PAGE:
(NEW YORK) – Marking five years of unlawful imprisonment for writing the lyrics of the song “Balaha,” Egyptian poet Galal El-Behairy has started a hunger strike in Badr Prison to protest  inhumane conditions. He  joins over a dozen other activists on a hunger strike in Egyptian prisons on pre-trial charges, reflecting human rights abuses facing writers, artists and activists, including arbitrary imprisonment and deprivation of medical care.  PEN America called on Egyptians authorities to immediately release Galal El-Behairy, who has been held unlawfully since 2018 for exercising his freedom of expression.

“Galal El-Behairy’s continuing imprisonment and the revolving door of charges he faces–for writing a song–are an outrage, especially given that he has already completed a sentence on spurious charges. His decision to stop eating and taking his medication points to the cruel conditions in which he is being held, and the sense of hopelessness inflicted on him and other writers, artists and intellectuals detained in Egypt for their peaceful expression. Egyptian authorities should immediately release Galal El-Behairy, drop all charges against him, and end their retaliation against writers and artists,” said Justin Shilad, Middle East and North Africa specialist with PEN America’s PEN/Barbey Freedom To Write Center.

““We are deeply concerned by recent reports that Galal El-Behairy is initiating a hunger strike after living behind bars for five years. All Galal did was pen the lyrics to a song, and yet he has been accused of terrorism. As the Egyptian government well knows, artistic expression is not a crime and Galal is not a criminal. He is an artist,” said Julie Trebault, director of the Artists at Risk Connection (ARC) at PEN America. “Galal’s treatment is emblematic of the Egyptian regime’s disdain for artists and its campaign to crack down on artistic freedom and eradicate expression that they do not agree with. Our thoughts are with Galal and his friends and family during this difficult time. We urge the Egyptian regime to drop the absurd and baseless charges against him, and to release him from prison immediately.”

Egyptian authorities arrested El-Behairy on March 5, 2018, after he wrote the lyrics to a song by musician Ramy Essam, “Balaha,” the month before, and as he was preparing to release a book of poetry, “The Finest Women On Earth.” On July 31 of the same year an Egyptian military court sentenced El-Behairy to three years in prison and a 10,000 LE fine for insulting the military and spreading false news. Despite completing his sentence, El-Behairy remains behind bars in pretrial detention on separate charges brought by state security prosecutors of spreading false news and joining a terrorist group.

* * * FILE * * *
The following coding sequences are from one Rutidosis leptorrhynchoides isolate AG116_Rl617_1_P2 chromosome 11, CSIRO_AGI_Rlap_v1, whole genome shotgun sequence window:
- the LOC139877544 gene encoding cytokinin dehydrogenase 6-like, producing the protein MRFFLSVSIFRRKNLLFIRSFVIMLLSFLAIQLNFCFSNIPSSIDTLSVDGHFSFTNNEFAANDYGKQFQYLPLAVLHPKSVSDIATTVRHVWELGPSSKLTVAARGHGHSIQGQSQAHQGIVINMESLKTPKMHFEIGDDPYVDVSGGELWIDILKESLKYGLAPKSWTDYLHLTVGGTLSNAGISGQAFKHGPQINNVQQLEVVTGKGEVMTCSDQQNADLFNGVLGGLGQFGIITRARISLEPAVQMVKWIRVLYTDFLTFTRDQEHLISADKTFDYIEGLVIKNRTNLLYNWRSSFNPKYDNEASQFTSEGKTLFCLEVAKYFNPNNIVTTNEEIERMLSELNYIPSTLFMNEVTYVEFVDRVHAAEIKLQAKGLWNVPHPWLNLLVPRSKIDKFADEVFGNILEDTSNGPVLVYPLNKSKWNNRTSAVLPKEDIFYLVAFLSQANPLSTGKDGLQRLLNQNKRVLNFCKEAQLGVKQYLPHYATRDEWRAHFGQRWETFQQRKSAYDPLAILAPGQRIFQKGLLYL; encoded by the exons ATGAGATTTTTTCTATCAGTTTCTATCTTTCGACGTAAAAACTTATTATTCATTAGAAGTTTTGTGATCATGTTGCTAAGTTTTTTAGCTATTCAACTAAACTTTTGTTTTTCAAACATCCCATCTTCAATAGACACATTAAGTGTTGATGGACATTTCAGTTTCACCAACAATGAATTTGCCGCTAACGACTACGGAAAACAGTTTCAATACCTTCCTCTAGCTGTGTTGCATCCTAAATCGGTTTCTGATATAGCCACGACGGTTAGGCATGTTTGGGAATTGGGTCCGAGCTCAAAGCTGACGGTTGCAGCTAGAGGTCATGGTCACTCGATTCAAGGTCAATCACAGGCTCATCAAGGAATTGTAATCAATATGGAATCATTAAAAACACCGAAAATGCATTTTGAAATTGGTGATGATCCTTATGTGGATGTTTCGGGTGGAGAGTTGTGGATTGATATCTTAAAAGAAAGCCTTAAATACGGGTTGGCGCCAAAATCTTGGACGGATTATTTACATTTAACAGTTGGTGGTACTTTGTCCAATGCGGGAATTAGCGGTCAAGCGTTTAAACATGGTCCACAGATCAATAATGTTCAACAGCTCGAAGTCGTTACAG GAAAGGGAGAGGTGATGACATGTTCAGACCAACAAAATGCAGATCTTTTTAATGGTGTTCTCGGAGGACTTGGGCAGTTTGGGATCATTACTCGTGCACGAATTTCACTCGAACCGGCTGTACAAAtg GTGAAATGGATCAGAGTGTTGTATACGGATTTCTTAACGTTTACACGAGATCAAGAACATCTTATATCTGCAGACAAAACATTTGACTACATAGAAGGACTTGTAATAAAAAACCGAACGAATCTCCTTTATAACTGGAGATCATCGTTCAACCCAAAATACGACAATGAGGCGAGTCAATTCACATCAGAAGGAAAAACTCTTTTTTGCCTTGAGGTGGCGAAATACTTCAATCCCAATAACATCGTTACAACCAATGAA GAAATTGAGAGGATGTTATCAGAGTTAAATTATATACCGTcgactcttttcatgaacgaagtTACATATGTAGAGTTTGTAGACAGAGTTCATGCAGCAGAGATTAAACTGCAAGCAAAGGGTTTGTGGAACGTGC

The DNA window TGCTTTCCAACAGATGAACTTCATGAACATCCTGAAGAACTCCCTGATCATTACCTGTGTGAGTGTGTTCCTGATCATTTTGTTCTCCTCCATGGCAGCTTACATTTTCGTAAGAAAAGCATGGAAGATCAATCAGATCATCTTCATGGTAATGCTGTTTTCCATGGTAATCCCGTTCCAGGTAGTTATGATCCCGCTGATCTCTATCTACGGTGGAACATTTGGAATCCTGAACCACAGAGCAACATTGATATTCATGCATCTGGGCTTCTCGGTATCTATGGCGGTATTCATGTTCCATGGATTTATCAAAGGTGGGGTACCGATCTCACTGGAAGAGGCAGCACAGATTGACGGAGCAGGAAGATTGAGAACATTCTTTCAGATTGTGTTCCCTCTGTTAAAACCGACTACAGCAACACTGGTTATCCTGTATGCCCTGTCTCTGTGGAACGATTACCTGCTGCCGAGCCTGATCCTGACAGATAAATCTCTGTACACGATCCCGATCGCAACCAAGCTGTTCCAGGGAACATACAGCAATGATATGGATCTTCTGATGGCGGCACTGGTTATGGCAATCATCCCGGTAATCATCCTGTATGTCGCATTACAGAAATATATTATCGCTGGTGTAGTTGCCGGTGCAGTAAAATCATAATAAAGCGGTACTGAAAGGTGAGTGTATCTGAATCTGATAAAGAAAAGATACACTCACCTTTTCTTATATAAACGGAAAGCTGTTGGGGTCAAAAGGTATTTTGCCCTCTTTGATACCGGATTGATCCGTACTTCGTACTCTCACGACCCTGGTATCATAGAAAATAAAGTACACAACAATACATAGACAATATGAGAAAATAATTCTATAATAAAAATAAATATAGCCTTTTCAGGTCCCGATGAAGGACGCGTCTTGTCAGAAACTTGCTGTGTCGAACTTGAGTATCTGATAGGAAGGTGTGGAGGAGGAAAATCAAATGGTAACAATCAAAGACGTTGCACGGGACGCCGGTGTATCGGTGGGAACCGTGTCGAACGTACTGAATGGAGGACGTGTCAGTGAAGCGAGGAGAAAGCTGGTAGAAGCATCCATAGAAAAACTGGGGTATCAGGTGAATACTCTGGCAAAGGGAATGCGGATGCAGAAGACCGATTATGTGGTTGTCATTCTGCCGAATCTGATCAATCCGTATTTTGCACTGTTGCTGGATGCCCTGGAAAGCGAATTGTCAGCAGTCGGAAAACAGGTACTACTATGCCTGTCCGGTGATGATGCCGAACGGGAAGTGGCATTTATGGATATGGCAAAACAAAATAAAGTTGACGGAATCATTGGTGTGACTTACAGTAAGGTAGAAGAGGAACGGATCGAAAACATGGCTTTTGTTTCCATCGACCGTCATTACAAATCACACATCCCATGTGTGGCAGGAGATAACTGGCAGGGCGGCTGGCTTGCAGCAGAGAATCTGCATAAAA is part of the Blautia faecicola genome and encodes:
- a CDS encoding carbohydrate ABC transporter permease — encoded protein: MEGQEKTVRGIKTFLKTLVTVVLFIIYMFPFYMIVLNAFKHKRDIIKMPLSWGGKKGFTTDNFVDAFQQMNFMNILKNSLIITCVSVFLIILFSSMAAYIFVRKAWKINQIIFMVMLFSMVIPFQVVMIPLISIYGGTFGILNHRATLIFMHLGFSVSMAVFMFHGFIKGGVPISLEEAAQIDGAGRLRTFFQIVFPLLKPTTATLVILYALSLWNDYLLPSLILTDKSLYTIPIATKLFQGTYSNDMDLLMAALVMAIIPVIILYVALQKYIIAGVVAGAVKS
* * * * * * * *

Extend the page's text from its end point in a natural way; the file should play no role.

“Today, I start the sixth year in a life wasted in prisons, accused of shaming accusations, the least of which is lying and the worst is terrorism. Many crimes, of which I have not committed but one, which is poetry,” El-Behairy said in the statement announcing his hunger strike.

El-Behairy has announced that he will stop eating and taking antidepressant and heart medication, adding that he would eventually escalate his hunger strike to include refusing water. The #FreeGalal Campaign, advocating on his behalf, has expressed concern about his condition in prison. El-Behairy’s ordeal is one example of how Egyptian authorities continually bring new charges against writers and others critical of the government in order to keep them in pretrial detention indefinitely.

El-Behairy is far from the only writer who is languishing behind bars for his writing and peaceful expression.

He joins dozens of other activists, including Ala’a Abdel Fattah, who are continuously intimidated by being unlawfully held in prison on spurious charges and in dire conditions, under state supervision post-release, or, like Ramy Essam, are forced into exile. Regardless of the charges or the outcomes, the Egyptian government’s campaign against peaceful expression has the same outcome: silencing creative voices and shrinking the space for civil society.

Egypt ranked as the sixth worst jailer of writers globally in PEN America’s 2021 Freedom to Write Index—an annual count of imprisoned writers worldwide. In 2021 alone, Egyptian authorities held 14 writers and intellectuals behind bars, and the number is on the rise for 2022.

About PEN America

PEN America stands at the intersection of literature and human rights to protect open expression in the United States and worldwide. We champion the freedom to write, recognizing the power of the word to transform the world. Our mission is to unite writers and their allies to celebrate creative expression and defend the liberties that make it possible. Learn more at pen.org.

About the Artists at Risk Connection (ARC)

PEN America leads the Artists at Risk Connection (ARC), a program dedicated to assisting imperiled artists and fortifying the field of organizations that support them. If you or someone you know is an artist at risk, contact ARC.

Contact: Suzanne Trimel, [email protected], 201-247-5057